Ici On Parle Anglais

Letter From Canada

When Canada's federal government committed the country to two official languages, it set the scene for the social revolution that has since been foisted upon the Canadian majority.

That was in 1969, when Pierre Trudeau's Official Languages Act declared English and French to be the official languages of Canada, possessing and enjoying "equality of status in all the institutions of the Parliament and Government of Canada." Twenty-five percent of federal government jobs were designated "bilingual" in proportion to Quebec's share of the population, and "bilingualism" became the criterion for employment in ever-widening circles of government and government-related activity throughout the whole country. However, official bilingualism was not about language; it was about political power.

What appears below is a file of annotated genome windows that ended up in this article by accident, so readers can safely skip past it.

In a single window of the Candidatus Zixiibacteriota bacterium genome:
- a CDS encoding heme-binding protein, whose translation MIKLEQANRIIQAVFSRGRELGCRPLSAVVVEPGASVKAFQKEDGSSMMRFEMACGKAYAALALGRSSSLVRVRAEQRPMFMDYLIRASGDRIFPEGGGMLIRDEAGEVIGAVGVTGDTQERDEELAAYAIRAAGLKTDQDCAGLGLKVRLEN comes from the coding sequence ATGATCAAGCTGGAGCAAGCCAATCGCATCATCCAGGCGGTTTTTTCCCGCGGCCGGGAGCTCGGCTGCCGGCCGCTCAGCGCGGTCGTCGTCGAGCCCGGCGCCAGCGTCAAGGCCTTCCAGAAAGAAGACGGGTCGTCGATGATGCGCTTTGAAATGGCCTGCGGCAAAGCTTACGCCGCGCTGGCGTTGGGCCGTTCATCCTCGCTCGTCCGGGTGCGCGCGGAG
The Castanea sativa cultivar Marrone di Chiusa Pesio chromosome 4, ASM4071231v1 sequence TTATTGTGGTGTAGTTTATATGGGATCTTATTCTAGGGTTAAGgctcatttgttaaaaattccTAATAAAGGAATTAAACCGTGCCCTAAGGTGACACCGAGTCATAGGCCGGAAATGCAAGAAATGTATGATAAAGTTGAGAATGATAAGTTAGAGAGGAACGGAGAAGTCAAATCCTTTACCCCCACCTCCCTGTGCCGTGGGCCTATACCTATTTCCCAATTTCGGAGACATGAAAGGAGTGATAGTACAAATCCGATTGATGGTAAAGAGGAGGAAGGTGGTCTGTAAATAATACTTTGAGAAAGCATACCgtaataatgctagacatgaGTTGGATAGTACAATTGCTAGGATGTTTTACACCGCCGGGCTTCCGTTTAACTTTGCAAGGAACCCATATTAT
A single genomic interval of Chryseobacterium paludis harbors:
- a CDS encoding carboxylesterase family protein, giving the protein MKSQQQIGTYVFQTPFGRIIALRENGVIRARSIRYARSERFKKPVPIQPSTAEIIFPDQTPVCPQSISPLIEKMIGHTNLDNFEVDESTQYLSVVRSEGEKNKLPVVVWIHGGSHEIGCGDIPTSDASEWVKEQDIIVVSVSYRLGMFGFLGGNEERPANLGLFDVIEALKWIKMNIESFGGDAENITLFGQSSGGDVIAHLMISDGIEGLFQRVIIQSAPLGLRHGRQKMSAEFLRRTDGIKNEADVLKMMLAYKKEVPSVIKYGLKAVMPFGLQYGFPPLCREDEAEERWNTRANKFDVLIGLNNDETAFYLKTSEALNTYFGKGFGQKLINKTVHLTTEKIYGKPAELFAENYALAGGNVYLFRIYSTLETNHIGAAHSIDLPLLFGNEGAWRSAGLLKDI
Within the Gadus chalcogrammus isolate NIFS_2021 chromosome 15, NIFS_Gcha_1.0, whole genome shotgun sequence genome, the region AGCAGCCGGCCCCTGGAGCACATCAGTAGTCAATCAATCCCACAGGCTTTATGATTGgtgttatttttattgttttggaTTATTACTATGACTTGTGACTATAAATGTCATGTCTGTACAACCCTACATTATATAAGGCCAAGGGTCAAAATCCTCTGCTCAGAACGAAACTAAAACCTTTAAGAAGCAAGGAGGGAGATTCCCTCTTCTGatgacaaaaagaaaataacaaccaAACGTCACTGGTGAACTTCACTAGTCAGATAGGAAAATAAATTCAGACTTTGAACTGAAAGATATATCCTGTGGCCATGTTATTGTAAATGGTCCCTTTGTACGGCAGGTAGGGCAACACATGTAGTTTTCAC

The legislation discriminates against every Canadian who doesn't happen to live in Quebec or near its borders with Ontario and New Brunswick. Canadians who live in or near Quebec, in French-speaking societies but also within sight and earshot of English television and radio, and with daily opportunities to acquire fluency in English as well as in French, have a tremendous advantage over Canadians everywhere else who have no occasion to use French in their daily lives, rarely meet a French-speaking person and, even if they take French immersion courses, still have no chance to practice French and thus...

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